In 1950 Ventris sent a questionnaire to Linear B scholars around the world, asking their opinions on the current state of research into the script; he then wrote up their answers, together with his own thoughts, and circulated this as the “Mid-Century Report” on Linear B, which he intended to be his last work on the subject. But the problem would not leave him alone, and he soon gave up his architectural job to work full-time on Linear B. His progress was recorded in a series of “Work Notes” which, like the Mid-Century Report, he circulated to scholars in various countries who were also working on the script.

Ventris was well on what would turn out to be the right track by February 1952, when he wrote to Myres about a possible reading of place-names in the tablets from Knossos; and yet, until a very late stage, he remained convinced that the language behind Linear B was related to Etruscan, just as he had first argued in 1940. But over the next few months, as the code began to “break”, it became increasingly clear that, to his astonishment, the Linear B documents were, after all, written in Greek. (For a fuller account of the decipherment, click here.)

Ventris had been invited to give a talk on the BBC Third Programme about Myres’s publication of the Knossos tablets. He took the opportunity to announce his decipherment and it was broadcast to the world on 1 July 1952. The talk was heard by John Chadwick, a newly-appointed lecturer in the Faculty of Classics at Cambridge, who, after getting a copy of Ventris’ material from Myres, was the first to write to him with congratulations, offering his help “if there is anything a mere philologist can do”. Ventris wrote back that “I’ve been feeling the need of a “mere philologist” to keep me on the right lines” and the two began to collaborate, first on the publication of the decipherment (‘Evidence for Greek Dialect in the Mycenaean Archives’, published in the Journal of Hellenic Studies in 1953) and then on their joint book, Documents in Mycenaean Greek (1956) – a book still of great importance for Mycenologists today.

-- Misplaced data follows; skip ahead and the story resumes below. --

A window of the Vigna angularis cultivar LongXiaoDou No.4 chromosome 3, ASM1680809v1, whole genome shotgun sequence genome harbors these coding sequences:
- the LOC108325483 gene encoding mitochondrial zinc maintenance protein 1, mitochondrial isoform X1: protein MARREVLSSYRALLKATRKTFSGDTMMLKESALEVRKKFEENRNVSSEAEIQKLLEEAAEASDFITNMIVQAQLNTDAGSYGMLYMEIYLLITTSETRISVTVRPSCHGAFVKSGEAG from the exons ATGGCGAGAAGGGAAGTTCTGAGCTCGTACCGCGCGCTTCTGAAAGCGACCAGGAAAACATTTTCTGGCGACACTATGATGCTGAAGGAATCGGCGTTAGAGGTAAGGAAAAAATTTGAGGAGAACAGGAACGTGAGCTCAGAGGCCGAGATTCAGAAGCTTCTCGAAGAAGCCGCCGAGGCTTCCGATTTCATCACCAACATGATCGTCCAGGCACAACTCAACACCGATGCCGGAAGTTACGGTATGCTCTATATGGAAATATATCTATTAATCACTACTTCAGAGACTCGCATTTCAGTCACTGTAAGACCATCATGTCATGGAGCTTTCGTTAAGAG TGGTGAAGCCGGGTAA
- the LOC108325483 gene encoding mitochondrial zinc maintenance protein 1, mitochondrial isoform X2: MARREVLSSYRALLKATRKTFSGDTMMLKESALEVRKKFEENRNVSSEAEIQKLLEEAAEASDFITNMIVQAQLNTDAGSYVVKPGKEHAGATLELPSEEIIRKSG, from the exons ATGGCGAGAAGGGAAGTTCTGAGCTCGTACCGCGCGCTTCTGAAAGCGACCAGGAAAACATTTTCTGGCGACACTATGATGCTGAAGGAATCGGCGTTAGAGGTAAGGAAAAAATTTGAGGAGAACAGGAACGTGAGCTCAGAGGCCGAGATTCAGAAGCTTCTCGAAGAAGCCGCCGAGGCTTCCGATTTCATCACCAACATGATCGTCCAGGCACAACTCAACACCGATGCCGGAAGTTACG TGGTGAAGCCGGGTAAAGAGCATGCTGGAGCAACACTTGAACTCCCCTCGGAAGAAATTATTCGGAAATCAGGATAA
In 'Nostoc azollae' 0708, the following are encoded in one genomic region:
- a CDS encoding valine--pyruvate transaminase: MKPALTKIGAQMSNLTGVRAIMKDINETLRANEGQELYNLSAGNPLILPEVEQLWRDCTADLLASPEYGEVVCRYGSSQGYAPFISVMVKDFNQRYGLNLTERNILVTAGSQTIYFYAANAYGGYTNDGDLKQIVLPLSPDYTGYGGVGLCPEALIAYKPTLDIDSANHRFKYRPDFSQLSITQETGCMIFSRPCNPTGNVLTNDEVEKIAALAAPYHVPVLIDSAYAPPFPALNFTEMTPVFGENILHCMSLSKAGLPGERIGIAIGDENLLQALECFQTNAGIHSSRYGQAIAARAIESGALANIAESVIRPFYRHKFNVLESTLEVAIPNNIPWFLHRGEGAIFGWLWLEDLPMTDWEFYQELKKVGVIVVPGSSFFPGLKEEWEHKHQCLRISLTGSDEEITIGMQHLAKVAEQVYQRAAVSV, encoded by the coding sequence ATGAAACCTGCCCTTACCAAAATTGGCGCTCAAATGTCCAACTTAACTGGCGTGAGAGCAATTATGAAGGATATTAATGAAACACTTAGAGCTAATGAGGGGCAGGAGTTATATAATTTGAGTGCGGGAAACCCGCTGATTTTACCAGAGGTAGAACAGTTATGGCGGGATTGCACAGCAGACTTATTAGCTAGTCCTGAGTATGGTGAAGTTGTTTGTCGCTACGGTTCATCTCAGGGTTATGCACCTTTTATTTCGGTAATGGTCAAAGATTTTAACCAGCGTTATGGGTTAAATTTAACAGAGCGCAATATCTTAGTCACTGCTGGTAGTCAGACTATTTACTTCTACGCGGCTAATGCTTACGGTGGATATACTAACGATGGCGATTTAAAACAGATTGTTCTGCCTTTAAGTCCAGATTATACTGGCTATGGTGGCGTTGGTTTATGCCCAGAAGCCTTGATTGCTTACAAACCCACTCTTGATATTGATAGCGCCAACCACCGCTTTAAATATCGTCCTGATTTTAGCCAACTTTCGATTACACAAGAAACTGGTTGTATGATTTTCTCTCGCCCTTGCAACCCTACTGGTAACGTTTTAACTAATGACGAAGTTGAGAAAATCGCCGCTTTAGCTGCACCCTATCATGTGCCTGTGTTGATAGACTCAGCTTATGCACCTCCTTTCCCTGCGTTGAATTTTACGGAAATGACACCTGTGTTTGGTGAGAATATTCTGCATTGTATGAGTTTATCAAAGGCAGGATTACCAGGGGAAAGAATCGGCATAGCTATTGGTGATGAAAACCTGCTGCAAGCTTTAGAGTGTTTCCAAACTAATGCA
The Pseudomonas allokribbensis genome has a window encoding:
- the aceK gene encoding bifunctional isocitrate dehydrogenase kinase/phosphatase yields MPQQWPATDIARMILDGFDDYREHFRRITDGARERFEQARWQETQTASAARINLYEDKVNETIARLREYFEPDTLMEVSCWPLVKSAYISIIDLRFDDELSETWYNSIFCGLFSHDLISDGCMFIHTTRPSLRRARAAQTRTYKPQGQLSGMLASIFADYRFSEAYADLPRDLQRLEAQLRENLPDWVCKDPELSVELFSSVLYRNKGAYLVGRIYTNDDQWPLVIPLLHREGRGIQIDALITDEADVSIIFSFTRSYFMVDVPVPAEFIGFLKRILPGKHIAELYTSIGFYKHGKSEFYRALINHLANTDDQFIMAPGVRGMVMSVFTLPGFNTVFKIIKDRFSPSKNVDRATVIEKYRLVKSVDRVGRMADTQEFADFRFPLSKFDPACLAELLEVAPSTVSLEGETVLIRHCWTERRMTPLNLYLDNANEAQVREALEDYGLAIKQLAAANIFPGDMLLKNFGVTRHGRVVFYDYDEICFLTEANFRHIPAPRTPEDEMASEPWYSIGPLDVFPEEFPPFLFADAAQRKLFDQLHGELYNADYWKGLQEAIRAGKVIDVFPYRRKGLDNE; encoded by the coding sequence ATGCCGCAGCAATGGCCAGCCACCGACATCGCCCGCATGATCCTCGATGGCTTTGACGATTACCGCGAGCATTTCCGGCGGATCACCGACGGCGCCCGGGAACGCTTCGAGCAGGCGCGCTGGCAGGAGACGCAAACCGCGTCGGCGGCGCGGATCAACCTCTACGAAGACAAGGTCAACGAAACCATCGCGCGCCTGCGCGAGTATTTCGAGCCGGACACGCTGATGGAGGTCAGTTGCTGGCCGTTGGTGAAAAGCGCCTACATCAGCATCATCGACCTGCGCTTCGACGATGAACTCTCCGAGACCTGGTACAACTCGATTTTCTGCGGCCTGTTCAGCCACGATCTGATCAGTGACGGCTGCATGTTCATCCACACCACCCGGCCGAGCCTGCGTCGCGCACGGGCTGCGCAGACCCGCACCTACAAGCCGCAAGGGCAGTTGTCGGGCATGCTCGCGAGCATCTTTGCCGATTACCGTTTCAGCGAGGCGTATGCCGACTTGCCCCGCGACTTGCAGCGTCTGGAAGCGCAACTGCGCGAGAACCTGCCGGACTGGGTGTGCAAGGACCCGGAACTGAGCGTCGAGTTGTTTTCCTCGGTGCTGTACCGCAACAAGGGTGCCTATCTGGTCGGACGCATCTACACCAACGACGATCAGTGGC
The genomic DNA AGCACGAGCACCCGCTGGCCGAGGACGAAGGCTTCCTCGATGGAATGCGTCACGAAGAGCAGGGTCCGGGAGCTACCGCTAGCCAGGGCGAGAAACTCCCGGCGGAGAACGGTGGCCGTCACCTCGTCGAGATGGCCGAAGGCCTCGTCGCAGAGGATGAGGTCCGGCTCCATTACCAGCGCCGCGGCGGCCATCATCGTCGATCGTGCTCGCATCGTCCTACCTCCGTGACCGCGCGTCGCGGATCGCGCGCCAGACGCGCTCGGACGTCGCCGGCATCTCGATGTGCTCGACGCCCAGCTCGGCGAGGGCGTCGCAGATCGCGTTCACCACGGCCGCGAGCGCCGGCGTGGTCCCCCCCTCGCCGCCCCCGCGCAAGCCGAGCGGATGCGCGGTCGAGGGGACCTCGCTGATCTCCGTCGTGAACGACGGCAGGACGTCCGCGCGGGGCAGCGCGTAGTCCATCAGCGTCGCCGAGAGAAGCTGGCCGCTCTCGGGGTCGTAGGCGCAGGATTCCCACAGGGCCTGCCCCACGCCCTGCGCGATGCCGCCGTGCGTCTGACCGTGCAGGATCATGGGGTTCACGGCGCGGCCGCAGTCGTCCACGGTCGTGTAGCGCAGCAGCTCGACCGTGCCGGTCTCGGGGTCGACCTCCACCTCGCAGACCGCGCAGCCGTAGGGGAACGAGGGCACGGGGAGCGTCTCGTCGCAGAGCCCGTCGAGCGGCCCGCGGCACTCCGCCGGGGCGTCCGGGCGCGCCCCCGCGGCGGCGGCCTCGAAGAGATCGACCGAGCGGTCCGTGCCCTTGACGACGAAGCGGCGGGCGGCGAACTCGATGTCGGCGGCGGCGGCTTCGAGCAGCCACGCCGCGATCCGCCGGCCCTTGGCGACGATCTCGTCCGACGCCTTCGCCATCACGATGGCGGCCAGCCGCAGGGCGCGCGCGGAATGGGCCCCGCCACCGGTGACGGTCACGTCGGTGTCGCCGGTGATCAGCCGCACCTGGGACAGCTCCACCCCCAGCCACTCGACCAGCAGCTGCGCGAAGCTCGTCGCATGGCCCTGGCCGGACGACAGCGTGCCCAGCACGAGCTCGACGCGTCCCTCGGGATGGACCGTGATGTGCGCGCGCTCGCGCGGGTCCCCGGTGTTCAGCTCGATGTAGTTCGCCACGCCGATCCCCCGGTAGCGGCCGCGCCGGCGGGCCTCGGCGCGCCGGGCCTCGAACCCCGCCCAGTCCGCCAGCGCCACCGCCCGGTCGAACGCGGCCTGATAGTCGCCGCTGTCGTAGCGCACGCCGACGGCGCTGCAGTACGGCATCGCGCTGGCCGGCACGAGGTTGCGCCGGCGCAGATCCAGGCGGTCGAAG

Ventris’s work with Linear B kept him busy, but he did not altogether neglect architecture. He designed a house for the family in Highgate, and in January 1956 began an Architectural Research Fellowship, working on the classification of data for architects. He also worked as an archaeological draughtsman for the British Excavations at Emporio, on Chios, in 1954 and 1955, under the directorship of John (now Sir John) Boardman.

Tragically, just weeks before the publication of Documents in Mycenaean Greek, Ventris died in a car accident on 6 September 1956.

Ventris was awarded an OBE and an annual award in his honour, the Michael Ventris Award, was established in 1957. These awards, given to young Linear B scholars and architects, continue to the present day, under the auspices of the London Institute of Classical Studies and the Architectural Association, where Ventris took his degree.

 

Sources:

  • J. Chadwick, The Decipherment of Linear B (Cambridge, 1992)
  • A. Robinson, The Man Who Deciphered Linear B: the story of Michael Ventris (Thames & Hudson, 2002)